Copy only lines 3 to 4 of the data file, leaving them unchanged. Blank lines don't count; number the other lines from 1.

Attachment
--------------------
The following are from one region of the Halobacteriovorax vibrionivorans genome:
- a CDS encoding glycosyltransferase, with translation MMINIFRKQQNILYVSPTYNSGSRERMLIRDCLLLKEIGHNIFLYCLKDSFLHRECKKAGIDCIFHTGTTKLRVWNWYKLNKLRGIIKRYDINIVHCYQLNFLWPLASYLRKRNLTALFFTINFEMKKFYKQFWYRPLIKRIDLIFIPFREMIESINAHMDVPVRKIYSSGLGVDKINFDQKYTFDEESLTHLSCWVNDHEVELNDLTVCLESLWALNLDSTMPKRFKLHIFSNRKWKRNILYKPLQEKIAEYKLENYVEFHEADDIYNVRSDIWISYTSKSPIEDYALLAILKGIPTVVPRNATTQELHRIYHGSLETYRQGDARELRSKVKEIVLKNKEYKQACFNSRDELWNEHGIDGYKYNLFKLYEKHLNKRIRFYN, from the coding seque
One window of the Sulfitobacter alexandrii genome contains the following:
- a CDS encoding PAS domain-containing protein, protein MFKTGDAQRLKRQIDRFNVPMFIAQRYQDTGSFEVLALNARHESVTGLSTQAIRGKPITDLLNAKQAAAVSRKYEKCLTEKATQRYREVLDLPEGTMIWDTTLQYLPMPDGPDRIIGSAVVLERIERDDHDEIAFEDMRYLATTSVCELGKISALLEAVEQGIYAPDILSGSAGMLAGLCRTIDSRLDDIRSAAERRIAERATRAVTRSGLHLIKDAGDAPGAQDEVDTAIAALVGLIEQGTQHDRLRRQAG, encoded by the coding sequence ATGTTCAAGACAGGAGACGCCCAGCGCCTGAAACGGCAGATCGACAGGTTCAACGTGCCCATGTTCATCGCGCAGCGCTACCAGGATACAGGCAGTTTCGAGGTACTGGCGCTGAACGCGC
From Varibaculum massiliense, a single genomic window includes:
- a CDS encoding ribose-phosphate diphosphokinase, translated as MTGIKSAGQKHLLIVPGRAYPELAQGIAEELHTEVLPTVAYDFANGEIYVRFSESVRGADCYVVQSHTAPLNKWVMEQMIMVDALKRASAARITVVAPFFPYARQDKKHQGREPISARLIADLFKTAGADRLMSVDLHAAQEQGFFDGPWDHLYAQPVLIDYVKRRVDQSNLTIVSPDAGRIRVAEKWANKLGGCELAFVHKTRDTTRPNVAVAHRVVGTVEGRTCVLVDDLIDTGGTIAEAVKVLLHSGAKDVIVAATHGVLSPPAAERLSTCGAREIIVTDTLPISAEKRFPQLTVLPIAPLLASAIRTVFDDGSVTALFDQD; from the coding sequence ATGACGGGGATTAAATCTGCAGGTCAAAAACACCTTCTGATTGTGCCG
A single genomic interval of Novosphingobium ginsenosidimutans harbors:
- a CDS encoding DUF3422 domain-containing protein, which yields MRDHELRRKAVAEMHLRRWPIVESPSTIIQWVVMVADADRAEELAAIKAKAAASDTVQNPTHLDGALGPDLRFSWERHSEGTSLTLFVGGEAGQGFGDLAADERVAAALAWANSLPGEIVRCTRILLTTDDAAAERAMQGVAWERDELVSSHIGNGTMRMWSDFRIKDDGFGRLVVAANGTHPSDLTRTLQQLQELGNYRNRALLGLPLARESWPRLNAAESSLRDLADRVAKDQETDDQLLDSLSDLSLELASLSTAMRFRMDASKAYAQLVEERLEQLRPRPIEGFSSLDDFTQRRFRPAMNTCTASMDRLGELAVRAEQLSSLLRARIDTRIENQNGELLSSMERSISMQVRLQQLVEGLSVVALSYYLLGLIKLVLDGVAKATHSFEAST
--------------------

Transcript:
One window of the Sulfitobacter alexandrii genome contains the following:
- a CDS encoding PAS domain-containing protein, protein MFKTGDAQRLKRQIDRFNVPMFIAQRYQDTGSFEVLALNARHESVTGLSTQAIRGKPITDLLNAKQAAAVSRKYEKCLTEKATQRYREVLDLPEGTMIWDTTLQYLPMPDGPDRIIGSAVVLERIERDDHDEIAFEDMRYLATTSVCELGKISALLEAVEQGIYAPDILSGSAGMLAGLCRTIDSRLDDIRSAAERRIAERATRAVTRSGLHLIKDAGDAPGAQDEVDTAIAALVGLIEQGTQHDRLRRQAG, encoded by the coding sequence ATGTTCAAGACAGGAGACGCCCAGCGCCTGAAACGGCAGATCGACAGGTTCAACGTGCCCATGTTCATCGCGCAGCGCTACCAGGATACAGGCAGTTTCGAGGTACTGGCGCTGAACGCGC